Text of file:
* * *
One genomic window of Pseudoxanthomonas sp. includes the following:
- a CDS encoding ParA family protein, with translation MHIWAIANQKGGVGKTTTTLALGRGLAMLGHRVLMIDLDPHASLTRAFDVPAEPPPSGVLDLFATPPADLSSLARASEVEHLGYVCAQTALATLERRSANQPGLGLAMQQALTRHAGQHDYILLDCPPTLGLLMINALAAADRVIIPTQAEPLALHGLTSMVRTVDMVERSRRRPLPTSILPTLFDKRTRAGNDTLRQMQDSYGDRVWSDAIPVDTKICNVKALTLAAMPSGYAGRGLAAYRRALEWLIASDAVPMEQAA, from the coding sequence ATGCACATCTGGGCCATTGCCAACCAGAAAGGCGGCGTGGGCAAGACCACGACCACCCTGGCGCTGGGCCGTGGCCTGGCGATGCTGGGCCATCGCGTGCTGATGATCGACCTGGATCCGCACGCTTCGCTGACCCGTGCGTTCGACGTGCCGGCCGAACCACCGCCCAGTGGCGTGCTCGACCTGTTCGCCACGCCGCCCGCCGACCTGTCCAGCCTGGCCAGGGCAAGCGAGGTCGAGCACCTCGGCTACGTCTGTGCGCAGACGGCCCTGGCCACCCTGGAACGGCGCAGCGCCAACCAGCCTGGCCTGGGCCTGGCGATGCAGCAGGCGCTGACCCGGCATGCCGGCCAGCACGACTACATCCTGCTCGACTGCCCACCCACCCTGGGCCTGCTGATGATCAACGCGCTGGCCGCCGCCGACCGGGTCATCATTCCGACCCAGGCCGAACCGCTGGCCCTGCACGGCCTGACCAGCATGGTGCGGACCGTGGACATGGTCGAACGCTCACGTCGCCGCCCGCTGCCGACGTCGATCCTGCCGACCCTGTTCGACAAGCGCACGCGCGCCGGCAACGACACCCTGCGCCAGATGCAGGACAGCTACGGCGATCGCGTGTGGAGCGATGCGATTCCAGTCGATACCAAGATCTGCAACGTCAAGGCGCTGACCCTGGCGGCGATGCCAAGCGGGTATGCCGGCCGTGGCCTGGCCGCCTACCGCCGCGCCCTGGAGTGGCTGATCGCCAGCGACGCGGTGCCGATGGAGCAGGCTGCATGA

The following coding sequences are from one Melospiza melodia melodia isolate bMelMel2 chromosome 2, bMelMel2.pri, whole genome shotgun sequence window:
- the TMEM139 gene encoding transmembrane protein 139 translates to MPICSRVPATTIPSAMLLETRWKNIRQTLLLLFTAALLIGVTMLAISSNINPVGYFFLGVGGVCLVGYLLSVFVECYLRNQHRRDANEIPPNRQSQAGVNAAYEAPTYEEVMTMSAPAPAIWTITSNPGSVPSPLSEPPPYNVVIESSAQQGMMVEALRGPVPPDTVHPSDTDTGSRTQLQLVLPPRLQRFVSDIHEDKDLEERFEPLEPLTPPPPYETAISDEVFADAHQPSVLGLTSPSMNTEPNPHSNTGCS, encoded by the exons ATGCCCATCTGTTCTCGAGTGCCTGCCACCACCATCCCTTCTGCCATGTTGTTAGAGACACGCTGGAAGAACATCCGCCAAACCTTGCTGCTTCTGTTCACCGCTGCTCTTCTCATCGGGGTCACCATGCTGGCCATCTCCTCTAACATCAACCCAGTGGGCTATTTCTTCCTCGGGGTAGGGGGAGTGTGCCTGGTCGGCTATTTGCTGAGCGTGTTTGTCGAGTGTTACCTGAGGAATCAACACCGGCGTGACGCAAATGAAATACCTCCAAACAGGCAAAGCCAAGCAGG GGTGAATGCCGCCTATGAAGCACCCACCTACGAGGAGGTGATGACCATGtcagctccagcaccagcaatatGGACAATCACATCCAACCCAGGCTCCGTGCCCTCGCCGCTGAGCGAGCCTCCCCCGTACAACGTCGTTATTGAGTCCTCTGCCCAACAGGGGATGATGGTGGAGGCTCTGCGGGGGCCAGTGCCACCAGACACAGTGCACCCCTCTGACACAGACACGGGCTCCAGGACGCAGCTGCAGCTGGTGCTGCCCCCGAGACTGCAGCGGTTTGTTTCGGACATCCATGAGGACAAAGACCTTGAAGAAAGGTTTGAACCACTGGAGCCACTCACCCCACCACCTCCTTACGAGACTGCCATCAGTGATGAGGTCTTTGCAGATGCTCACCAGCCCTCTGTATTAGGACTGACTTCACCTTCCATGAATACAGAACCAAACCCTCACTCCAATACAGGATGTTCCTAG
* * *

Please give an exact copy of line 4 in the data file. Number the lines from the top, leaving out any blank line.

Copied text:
- the TMEM139 gene encoding transmembrane protein 139 translates to MPICSRVPATTIPSAMLLETRWKNIRQTLLLLFTAALLIGVTMLAISSNINPVGYFFLGVGGVCLVGYLLSVFVECYLRNQHRRDANEIPPNRQSQAGVNAAYEAPTYEEVMTMSAPAPAIWTITSNPGSVPSPLSEPPPYNVVIESSAQQGMMVEALRGPVPPDTVHPSDTDTGSRTQLQLVLPPRLQRFVSDIHEDKDLEERFEPLEPLTPPPPYETAISDEVFADAHQPSVLGLTSPSMNTEPNPHSNTGCS, encoded by the exons ATGCCCATCTGTTCTCGAGTGCCTGCCACCACCATCCCTTCTGCCATGTTGTTAGAGACACGCTGGAAGAACATCCGCCAAACCTTGCTGCTTCTGTTCACCGCTGCTCTTCTCATCGGGGTCACCATGCTGGCCATCTCCTCTAACATCAACCCAGTGGGCTATTTCTTCCTCGGGGTAGGGGGAGTGTGCCTGGTCGGCTATTTGCTGAGCGTGTTTGTCGAGTGTTACCTGAGGAATCAACACCGGCGTGACGCAAATGAAATACCTCCAAACAGGCAAAGCCAAGCAGG GGTGAATGCCGCCTATGAAGCACCCACCTACGAGGAGGTGATGACCATGtcagctccagcaccagcaatatGGACAATCACATCCAACCCAGGCTCCGTGCCCTCGCCGCTGAGCGAGCCTCCCCCGTACAACGTCGTTATTGAGTCCTCTGCCCAACAGGGGATGATGGTGGAGGCTCTGCGGGGGCCAGTGCCACCAGACACAGTGCACCCCTCTGACACAGACACGGGCTCCAGGACGCAGCTGCAGCTGGTGCTGCCCCCGAGACTGCAGCGGTTTGTTTCGGACATCCATGAGGACAAAGACCTTGAAGAAAGGTTTGAACCACTGGAGCCACTCACCCCACCACCTCCTTACGAGACTGCCATCAGTGATGAGGTCTTTGCAGATGCTCACCAGCCCTCTGTATTAGGACTGACTTCACCTTCCATGAATACAGAACCAAACCCTCACTCCAATACAGGATGTTCCTAG